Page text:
The Spider T will sail from her home in Keadby to Hull, Bridlington, Scarborough, and Whitby and will be open to the public in each port.
The project has been organised by the Hull-based Sailors’ Children’s Society as part of Seafarers’ Awareness Week.
Deanne Thomas, the society’s chief officer, said: “The work we do supporting disadvantaged children of seafarers is on the increase.
“However, there is a general belief that UK seafarers are reducing in numbers. We call this sea blindness and the aim of this trip is to help people understand that as an island nation half the food we eat in the UK is imported, most of which comes by sea.
“As the number of British men and women employed in traditional seafaring roles declines, opportunities to work at sea are increasing in growth areas, including cruise ships and superyachts; fish-farming and shell fishing; plus wind, wave and tide power projects.”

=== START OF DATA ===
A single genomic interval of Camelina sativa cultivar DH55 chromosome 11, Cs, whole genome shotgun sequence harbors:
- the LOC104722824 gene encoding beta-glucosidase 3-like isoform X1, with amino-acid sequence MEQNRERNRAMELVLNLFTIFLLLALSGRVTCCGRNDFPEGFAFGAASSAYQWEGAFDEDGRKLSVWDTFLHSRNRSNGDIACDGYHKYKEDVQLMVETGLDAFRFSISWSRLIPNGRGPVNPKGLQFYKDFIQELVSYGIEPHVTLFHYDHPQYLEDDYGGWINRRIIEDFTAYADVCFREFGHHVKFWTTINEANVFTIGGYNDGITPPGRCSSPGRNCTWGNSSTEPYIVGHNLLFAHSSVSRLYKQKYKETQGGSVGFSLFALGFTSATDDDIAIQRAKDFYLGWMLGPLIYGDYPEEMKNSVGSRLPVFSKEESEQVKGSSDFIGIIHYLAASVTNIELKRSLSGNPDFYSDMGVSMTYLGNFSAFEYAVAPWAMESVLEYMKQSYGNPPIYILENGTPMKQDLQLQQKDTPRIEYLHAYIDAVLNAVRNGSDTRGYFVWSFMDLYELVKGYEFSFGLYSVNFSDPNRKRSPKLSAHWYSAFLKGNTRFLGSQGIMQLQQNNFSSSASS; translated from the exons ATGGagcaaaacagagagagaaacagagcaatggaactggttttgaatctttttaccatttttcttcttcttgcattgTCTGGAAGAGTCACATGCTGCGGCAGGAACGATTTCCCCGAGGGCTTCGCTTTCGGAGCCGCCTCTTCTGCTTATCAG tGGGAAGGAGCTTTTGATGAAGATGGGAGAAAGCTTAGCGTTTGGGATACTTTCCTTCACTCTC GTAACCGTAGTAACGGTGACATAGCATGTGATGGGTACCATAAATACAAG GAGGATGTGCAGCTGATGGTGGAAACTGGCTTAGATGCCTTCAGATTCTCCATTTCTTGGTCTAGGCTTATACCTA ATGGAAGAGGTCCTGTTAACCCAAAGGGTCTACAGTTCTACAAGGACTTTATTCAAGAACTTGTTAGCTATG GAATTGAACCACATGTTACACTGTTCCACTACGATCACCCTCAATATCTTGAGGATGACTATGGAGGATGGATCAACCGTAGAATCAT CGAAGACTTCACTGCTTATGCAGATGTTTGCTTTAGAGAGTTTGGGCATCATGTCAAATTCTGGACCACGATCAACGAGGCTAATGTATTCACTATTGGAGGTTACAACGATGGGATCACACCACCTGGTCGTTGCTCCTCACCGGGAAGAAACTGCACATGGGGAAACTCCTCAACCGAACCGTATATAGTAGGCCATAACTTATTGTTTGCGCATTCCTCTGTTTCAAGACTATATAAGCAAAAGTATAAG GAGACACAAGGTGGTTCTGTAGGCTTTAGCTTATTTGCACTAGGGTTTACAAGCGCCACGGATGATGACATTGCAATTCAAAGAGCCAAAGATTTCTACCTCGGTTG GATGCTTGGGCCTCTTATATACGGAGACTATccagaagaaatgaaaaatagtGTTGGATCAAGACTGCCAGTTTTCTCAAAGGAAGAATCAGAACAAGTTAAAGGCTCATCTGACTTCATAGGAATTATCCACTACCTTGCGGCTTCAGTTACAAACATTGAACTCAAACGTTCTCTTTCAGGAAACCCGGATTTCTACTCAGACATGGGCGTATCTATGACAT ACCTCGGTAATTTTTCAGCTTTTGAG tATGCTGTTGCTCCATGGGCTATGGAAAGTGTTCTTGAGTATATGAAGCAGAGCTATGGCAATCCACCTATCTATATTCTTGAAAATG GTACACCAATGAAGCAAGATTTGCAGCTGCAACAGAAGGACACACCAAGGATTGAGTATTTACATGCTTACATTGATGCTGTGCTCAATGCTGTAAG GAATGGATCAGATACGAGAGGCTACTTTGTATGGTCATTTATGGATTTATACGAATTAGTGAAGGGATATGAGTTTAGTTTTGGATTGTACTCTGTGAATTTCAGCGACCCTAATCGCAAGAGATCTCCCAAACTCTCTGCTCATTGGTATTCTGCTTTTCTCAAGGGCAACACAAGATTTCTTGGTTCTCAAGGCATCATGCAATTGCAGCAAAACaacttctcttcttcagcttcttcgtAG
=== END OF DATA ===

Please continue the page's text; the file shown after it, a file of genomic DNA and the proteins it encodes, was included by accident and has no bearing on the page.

The trip, sponsored by Associated British Ports, also aims to highlight the charity’s work and support it offers.
The Spider T, which was built at New Holland in 1926, was part of a 1,000-strong flotilla that sailed up the Thames last June.